The Montreal woman accused of killing three teenage daughters and her husband's other wife took the witness stand in her own defence Monday to dispute claims she had rocky relationships with family members.

Tooba Yahya, 42, her husband, Mohammad Shafia, 59, and their eldest son, Hamed, 20, each face four counts of first-degree murder in the deaths of the Shafia sisters — Zainab, 19, Sahar, 17, and Geeti, 13 — and Rona Amir Mohammad, 52, Shafia's other wife in a polygamous marriage.

Their bodies were discovered in a car submerged in a canal near Kingston in July 2009. The cause of death was determined to be drowning.

The defendants, who have been jailed since their arrests in 2009, have pleaded not guilty to all counts.

Within minutes of her testimony, Yahya broke down in tears, causing a brief delay in proceedings, as she recounted her relationship with her husband's other wife. Yahya said she felt sorry for Rona Amir because she wasn't able to bear children, adding she even gave the woman her daughter Sahar to raise.

The high-profile trial began in October in Kingston and was adjourned for three weeks over the holidays. It recommenced Monday morning in what is expected to be the final two weeks of arguments.

The family moved to Montreal in 2007 after fleeing Afghanistan several years earlier.

The Crown contends the victims were killed because the girls' behaviour and boyfriends brought shame on the family in the eyes of the accused.

After taking the stand, Yahya maintained she had a good relationship with Rona Amir, despite the fact that Amir had written in  her diary that Yahya "separated Shafie from me forever" and "took the power of the household from me."

Yahya testified she and Shafia never limited the other wife's movements or her finances.

Diary 'didn't have any meaning for us'

She told the court she found the diary while cleaning the house after the deaths.

"It didn't have any meaning for us. I just put it there on the table. There was no need for me to hide that or burn that," she told the court.

Yahya also testified that when her husband returned from a business trip, she would not tell him about any disciplinary issues with the children, "because of his habit to make small things — he used to make it a big thing."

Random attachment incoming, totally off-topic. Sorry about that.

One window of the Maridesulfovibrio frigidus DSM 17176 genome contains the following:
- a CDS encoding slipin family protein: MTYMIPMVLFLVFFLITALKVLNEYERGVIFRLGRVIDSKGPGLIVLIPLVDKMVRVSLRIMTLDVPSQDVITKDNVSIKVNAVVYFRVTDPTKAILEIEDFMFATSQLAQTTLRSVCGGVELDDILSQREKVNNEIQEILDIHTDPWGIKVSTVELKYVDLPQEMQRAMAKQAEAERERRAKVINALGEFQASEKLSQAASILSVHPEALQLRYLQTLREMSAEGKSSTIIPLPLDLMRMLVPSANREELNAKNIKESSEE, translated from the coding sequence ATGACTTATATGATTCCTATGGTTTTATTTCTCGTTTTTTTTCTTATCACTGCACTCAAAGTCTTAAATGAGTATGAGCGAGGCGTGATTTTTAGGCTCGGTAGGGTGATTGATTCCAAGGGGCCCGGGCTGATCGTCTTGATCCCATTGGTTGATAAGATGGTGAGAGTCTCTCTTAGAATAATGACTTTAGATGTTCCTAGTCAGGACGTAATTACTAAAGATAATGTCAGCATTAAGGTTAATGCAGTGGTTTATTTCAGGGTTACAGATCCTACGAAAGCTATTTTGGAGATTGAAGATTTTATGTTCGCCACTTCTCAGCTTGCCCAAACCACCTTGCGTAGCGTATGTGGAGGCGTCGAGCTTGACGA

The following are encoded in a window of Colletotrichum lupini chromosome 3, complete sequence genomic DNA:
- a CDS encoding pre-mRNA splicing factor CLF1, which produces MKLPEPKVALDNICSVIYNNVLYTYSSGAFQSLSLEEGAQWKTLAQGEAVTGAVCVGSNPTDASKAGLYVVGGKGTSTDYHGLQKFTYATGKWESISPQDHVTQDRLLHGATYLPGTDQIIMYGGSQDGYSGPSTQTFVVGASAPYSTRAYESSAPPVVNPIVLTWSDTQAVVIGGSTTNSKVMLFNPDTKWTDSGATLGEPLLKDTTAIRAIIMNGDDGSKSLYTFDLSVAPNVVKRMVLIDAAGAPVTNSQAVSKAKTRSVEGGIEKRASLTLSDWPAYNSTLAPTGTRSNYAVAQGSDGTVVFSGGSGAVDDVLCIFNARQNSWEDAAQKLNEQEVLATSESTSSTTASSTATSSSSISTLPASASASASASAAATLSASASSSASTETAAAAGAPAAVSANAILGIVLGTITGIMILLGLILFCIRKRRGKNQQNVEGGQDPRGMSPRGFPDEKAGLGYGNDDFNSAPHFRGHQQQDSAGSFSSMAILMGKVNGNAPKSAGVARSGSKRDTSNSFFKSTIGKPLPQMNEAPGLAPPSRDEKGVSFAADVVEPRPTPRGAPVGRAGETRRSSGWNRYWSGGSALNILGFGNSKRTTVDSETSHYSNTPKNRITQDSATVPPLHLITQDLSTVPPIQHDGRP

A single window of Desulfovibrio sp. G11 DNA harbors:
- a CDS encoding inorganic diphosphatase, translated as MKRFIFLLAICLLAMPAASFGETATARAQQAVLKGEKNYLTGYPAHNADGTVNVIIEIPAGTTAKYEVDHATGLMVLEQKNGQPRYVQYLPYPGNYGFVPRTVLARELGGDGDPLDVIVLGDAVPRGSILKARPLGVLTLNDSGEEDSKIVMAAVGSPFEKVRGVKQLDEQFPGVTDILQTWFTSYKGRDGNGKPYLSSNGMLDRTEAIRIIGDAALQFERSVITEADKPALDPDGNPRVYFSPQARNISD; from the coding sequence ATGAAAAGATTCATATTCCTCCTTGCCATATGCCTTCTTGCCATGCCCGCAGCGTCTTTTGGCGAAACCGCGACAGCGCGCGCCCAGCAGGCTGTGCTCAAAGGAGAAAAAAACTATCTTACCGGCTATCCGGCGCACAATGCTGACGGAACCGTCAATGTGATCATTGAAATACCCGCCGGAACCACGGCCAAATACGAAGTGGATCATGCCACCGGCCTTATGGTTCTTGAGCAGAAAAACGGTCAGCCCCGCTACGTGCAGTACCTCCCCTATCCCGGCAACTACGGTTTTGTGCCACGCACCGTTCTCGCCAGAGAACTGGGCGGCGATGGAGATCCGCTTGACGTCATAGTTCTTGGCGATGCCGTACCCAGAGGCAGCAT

She said one time she saw Shafia strike the children, but that the parents would always try to verbally discipline them or take away their allowance instead.

Yahya testified the Shafia children did not fast for Islam's holy month of Ramadan. She said her husband didn't want them to because he was concerned it would "stunt their growth."

She said she taught the children about their religion, but did not force it on them. The defence showed a number of family photos and noted that most of the female members seen in them were not wearing the Islamic hijab head-covering.

Daughter acted out when 'she wanted expensive things'

The defence later questioned Yahya about another claim in the diary, where Rona Amir writes about a suicide attempt by Sahar after an argument. In the diary, Rona describes the girl swallowing the preservative that comes in purses and Yahya dismissing it, saying, "Let her kill herself."

Yahya presented a different version of what happened. She didn't deny that Sahar swallowed the preservative, but said she spit it up and refused medical attention. She said Sahar frequently said, "I'll kill myself" when she didn't get her way.

Yahya said one of Sahar's teachers offered her an explanation for the girl's behaviour. She told the court the teacher said, "Because you love her a lot, she is abusing this emotion whenever she wants expensive things."

Earlier in the trial, court heard that on the day of the drownings, the family had been returning to Montreal following a trip to Niagara Falls, Ont. They had stopped at a motel in Kingston for the night.

The defence has maintained the deaths were an accident that happened after the elder daughter, Zainab, took the keys to her father’s car and drove it into the Rideau Canal in June 2009.

Court has already heard testimony from dozens of witnesses, including family members, teachers, social workers, police officers and technical experts.

Jury members have also heard a series of wiretap conversations between the accused recorded secretly by the Kingston police.

With files from The CBC's Dan Halton and Melinda Dalton